Deputy Mayor Cr Wendy Boglary said that by establishing the working group as a basis for a formal, open and transparent relationship with the UDIA, Council has the opportunity to work with industry knowledge and professionals at the local and state levels.

“Importantly, the combination of access to professional on-the-ground expertise coupled with a powerful and respected industry voice can help strengthen the message and communication to Government on our vital shared interest such as infrastructure.’”

“Through open collaborative communications differing community views can contribute to better Redland results.

“The MOU ensures the highest level of openness, transparency and accountability underpins all interactions between our two organisations as reflected in the UDIA’s own Code of Ethics.”

The UDIA Qld State President, Stephen Harrison said that until now the Redlands had been the only SEQ Council not covered by such an arrangement.

“I would like to thank the Deputy Mayor Cr Wendy Boglary for introducing this opportunity to Councillors.

“The decision to establish a Redlands Advisory Panel fills an important gap in the services we offer to our members, the communities they serve and to Council.

“Based on our experiences working with other Councils across SEQ and the state, enacting a formal MoU between local government and local branches offers numerous benefits.

“In addition to providing links to open transparent and ethical industry representation, an important benefit is it provides a source of local expertise which Councils may call upon when looking for important policy and project feedback and consultation,” Stephen Harrison said.

“UDIA research on significant national and regional planning issues such as consumer sentiment and housing demand across demographic groups can also help inform future planning and ultimately deliver better outcomes in new communities.

“Under the terms of the MoU and Council policy, we will publish both the text of the agreement and the working group membership as well as the record of future discussions.” Wendy Boglary said.

Draft City Plan submission review outcomes for the SMBIs


The City Plan is a translation of the existing planning scheme into the format now mandated by the State’s planning framework. It carries forward the existing policy intent of the current planning scheme for the SMBI. Draft City Plan and submission review outcomes for the SMBI include.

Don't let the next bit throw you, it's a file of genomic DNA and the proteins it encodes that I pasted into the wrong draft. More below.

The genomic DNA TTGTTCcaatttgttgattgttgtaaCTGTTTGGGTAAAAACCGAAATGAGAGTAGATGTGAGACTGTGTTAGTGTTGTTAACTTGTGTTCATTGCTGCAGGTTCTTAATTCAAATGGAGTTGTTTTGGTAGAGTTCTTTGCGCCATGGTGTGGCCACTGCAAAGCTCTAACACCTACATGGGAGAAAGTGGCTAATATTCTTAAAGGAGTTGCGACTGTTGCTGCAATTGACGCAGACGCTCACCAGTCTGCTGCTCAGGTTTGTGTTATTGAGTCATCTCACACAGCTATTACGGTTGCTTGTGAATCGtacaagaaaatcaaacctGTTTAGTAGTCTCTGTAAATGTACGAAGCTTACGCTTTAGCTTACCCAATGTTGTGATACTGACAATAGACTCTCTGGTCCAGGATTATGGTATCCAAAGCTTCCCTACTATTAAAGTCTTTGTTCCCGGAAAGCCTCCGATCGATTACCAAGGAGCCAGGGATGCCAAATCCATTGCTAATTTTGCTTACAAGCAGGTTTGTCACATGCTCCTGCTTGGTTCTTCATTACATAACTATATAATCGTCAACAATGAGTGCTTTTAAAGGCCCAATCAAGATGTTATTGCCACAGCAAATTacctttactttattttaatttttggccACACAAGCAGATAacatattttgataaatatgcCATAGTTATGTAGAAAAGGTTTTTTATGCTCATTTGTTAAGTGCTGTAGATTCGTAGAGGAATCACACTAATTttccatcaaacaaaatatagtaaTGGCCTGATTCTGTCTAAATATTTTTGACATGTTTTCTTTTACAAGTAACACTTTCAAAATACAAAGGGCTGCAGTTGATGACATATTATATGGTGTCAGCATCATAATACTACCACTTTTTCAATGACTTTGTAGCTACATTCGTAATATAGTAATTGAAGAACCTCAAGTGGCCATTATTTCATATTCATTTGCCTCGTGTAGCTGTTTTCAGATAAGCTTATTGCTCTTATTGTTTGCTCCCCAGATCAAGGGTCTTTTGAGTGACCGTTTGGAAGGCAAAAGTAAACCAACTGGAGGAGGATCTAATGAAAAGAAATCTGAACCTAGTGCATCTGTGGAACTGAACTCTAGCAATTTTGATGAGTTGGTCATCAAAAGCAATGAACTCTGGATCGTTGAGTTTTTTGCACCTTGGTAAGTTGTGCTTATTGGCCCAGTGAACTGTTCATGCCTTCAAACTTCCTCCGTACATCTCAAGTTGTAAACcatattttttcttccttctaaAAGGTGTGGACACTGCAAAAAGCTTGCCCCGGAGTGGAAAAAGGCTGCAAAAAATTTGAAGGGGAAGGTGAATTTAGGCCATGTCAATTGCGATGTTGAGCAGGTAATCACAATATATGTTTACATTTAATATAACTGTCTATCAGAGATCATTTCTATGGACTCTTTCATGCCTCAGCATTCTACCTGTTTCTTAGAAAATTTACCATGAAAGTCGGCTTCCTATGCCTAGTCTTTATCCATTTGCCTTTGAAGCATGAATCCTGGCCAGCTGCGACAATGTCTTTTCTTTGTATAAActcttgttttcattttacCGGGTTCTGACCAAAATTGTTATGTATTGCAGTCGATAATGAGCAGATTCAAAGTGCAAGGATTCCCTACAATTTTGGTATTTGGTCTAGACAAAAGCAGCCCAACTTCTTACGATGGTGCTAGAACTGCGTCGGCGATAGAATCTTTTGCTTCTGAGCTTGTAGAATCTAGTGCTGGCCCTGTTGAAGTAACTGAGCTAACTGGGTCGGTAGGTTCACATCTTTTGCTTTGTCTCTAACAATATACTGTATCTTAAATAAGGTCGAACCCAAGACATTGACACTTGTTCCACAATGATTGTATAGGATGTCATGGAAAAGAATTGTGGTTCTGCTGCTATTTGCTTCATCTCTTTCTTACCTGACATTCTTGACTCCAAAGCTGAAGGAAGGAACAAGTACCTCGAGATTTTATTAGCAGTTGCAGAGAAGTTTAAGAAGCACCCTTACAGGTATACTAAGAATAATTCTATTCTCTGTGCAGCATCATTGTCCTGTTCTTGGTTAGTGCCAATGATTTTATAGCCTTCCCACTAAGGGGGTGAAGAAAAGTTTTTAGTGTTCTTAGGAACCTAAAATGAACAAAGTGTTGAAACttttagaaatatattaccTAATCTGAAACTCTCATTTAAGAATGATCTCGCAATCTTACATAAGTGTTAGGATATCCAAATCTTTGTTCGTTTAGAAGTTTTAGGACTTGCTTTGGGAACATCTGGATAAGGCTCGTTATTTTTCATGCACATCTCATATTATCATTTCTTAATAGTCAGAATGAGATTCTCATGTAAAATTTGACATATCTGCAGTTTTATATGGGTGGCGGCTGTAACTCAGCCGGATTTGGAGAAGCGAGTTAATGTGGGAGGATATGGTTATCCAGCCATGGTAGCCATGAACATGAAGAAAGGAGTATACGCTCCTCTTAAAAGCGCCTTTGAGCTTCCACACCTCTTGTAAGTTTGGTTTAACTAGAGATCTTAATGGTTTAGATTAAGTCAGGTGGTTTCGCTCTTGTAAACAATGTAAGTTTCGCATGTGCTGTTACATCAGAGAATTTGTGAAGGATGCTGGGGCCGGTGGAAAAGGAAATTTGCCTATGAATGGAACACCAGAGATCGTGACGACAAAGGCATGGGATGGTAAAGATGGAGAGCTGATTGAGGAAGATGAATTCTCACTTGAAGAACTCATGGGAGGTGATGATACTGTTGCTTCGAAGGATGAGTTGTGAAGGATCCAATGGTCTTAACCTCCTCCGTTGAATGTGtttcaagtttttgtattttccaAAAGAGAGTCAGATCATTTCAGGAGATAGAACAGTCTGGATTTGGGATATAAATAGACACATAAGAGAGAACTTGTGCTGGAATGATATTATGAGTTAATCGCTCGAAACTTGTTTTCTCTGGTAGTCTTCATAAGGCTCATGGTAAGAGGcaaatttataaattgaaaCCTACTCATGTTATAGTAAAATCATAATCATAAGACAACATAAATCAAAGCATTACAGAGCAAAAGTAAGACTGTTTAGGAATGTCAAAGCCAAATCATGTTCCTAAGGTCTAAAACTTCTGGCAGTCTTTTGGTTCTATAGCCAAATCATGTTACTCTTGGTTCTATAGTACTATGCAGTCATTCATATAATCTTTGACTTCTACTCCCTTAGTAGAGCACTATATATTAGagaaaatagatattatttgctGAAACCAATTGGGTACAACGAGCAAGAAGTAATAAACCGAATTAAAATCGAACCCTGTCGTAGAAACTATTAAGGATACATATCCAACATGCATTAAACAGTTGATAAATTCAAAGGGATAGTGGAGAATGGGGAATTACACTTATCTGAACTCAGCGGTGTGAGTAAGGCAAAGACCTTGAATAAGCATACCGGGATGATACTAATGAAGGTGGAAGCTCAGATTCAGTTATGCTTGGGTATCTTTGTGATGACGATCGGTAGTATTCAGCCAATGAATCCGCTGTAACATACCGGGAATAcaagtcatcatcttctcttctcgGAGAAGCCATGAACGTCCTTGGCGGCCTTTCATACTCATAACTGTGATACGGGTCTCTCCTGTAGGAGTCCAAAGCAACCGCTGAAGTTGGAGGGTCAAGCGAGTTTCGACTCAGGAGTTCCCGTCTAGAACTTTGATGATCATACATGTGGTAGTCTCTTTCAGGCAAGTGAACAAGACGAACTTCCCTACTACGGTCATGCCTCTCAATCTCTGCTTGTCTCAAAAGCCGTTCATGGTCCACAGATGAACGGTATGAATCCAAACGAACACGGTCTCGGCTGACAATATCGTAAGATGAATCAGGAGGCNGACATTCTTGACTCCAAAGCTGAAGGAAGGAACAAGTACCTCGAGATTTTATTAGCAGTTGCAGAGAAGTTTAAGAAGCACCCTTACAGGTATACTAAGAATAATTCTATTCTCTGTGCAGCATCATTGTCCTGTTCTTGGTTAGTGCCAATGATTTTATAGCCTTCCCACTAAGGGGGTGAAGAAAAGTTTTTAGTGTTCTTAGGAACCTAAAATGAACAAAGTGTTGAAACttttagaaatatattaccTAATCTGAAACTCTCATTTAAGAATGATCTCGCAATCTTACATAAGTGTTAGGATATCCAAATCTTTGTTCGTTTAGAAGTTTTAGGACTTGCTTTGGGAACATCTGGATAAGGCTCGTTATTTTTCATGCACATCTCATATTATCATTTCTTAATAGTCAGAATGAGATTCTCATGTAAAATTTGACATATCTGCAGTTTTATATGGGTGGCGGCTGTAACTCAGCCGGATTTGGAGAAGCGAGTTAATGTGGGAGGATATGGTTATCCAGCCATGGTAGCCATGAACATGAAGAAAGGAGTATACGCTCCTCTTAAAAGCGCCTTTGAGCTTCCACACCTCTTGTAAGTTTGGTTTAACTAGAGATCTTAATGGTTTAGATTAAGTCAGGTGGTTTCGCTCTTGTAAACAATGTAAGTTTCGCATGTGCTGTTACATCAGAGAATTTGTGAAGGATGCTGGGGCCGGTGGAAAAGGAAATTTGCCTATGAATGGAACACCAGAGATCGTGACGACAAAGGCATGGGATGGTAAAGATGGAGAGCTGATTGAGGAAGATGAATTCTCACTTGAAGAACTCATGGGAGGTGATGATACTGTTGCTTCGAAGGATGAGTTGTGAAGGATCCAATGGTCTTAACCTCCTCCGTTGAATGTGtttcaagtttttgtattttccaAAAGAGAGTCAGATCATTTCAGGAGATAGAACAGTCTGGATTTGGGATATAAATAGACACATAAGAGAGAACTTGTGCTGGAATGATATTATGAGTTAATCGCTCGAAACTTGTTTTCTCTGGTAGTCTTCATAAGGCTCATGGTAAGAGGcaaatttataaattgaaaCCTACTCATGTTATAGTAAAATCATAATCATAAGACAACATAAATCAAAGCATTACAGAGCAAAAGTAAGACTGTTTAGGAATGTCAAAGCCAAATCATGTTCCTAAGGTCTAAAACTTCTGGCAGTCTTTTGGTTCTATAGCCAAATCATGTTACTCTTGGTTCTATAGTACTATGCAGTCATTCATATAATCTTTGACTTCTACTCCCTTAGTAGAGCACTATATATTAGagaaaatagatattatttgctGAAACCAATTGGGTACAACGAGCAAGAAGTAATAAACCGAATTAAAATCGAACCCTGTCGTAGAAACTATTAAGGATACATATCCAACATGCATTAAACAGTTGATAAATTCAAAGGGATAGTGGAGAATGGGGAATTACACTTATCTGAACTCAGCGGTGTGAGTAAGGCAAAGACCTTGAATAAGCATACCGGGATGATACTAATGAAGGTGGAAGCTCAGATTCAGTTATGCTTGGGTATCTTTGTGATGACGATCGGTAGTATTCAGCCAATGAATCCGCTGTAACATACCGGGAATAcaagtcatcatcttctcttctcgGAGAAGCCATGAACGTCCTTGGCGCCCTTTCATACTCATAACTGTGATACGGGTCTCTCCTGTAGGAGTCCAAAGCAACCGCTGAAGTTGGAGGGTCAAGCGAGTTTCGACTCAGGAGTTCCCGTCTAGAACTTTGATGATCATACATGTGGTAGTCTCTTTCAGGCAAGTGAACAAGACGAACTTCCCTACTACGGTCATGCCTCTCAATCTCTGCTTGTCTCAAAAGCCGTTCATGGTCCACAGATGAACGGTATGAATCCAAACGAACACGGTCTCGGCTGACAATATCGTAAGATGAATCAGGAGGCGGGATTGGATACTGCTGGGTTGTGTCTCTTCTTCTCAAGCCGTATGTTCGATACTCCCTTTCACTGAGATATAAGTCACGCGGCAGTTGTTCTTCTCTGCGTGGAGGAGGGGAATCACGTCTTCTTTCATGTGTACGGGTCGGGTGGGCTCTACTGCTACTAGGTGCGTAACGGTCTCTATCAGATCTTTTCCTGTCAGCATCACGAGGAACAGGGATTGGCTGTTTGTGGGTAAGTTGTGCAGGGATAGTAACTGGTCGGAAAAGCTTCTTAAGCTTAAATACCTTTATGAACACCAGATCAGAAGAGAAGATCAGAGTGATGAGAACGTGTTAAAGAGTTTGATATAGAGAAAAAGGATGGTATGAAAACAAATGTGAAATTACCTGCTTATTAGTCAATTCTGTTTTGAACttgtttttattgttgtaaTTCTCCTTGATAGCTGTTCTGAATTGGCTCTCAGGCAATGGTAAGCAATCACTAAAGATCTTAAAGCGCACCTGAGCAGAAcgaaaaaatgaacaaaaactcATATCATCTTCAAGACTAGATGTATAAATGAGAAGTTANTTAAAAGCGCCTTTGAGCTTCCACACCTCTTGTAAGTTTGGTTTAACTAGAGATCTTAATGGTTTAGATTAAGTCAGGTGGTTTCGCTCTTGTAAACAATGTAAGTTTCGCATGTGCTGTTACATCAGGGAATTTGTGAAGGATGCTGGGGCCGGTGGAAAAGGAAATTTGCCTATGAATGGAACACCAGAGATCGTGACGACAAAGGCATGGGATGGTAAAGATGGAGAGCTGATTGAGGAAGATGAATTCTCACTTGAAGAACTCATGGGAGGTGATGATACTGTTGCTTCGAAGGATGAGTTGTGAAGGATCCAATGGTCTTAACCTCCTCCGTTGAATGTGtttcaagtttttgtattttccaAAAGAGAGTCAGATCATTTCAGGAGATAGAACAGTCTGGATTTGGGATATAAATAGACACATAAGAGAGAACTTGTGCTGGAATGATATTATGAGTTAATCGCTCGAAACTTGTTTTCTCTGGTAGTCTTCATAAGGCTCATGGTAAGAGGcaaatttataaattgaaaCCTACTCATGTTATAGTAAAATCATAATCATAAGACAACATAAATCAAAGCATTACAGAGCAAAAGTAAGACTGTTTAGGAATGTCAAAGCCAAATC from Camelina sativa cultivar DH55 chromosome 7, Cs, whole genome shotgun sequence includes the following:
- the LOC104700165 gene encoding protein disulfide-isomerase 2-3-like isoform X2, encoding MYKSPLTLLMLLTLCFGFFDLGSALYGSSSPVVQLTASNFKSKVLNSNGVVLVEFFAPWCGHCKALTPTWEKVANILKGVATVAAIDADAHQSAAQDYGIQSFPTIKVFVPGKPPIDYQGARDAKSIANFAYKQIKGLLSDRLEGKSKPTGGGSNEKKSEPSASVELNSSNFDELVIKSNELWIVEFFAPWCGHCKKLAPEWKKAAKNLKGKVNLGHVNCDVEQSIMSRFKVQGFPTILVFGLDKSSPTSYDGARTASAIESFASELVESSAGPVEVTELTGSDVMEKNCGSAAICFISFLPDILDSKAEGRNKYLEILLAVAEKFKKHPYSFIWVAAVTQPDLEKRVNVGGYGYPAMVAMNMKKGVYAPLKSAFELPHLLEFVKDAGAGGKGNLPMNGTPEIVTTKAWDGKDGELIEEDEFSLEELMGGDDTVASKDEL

• All SMBI development, whether it be a dwelling house, dual occupancy or small-scale non-residential use is subject to meeting the on-site effluent disposal requirements as part of a plumbing and drainage application.
  • Both the current planning scheme and proposed City Plan discourage further subdivision by making it impact assessable and identifying clear and consistent performance outcomes which do not support further subdivision of lots.
  • Due to the separation of the SMBI to mainland goods and services, A new Character Residential zone has been introduced for SMBI, recognising a wider range of land uses envisaged by the SMBI 2030 Plan.
  • Promoting on-island economic growth through broader range of uses and reduced levels of assessment in the Character Residential zone.
  • The Character Residential zone on the Southern Moreton Bay Islands, provides flexibility to establish a limited range of additional small scale non-residential commercial uses which provide services to the local community or tourists, provided they do not significantly detract from residential amenity or the role of any centre and which are subject to code, not self-assessment
  • The relevant assessment criteria for these uses specifies that they be small in scale, not adversely impact upon the island’s centres and meet the relevant on-site car parking benchmarks in the planning scheme.
  • In response to submissions regarding preserving residential amenity, Council has increased the level of assessment to impact for three non-residential uses as well as two higher order residential uses.
  • The passenger ferry terminal at 2 Brighton Road, Macleay Island, is zoned Community Facilities (CF9 – passenger ferry terminals) reflecting current use.
  • Land bound by Kate Street, Nunkeri Drive and Wandoo Avenue, Macleay Island, is split zoned Low Impact Industry and Recreation and Open Space. Currently the site has a split zoning for Industry, Open Space and Community Use (infrastructure).
  • A number of Council parks and reserves have changed zone to Conservation, Open Space and Recreation or Community Facilities, to reflect existing uses.
  • A new Environmental Significance overlay incorporates the latest State data as well as locally refined regional ecosystem mapping of remnant and regrowth vegetation providing habitat for native fauna. Together with the Waterway Corridors and Wetlands mapping, these overlays map significant natural values which underpin maintenance of healthy ecosystems.
  • New bushfire hazard mapping shows changes in the level of risk within the division. Land affected by the Bushfire overlay is declared a hazard area for the purposes of section 12 of the Building Regulation which provides siting and design information.
  • New storm-tide hazard mapping which incorporates changes associated with climate change has refined the Flood and Storm Tide Hazard overlay and applies to land with potential to be affected by storm-tide inundation along foreshore areas. Development on land within the overlay must mitigate exposure to risk to an acceptable or tolerable level.
  • New erosion-prone area hazard mapping by the State Government has updated the Coastal Protection (Erosion Prone Areas) overlay. Development for a dwelling house, dual occupancy or community residence on affected land is code assessable.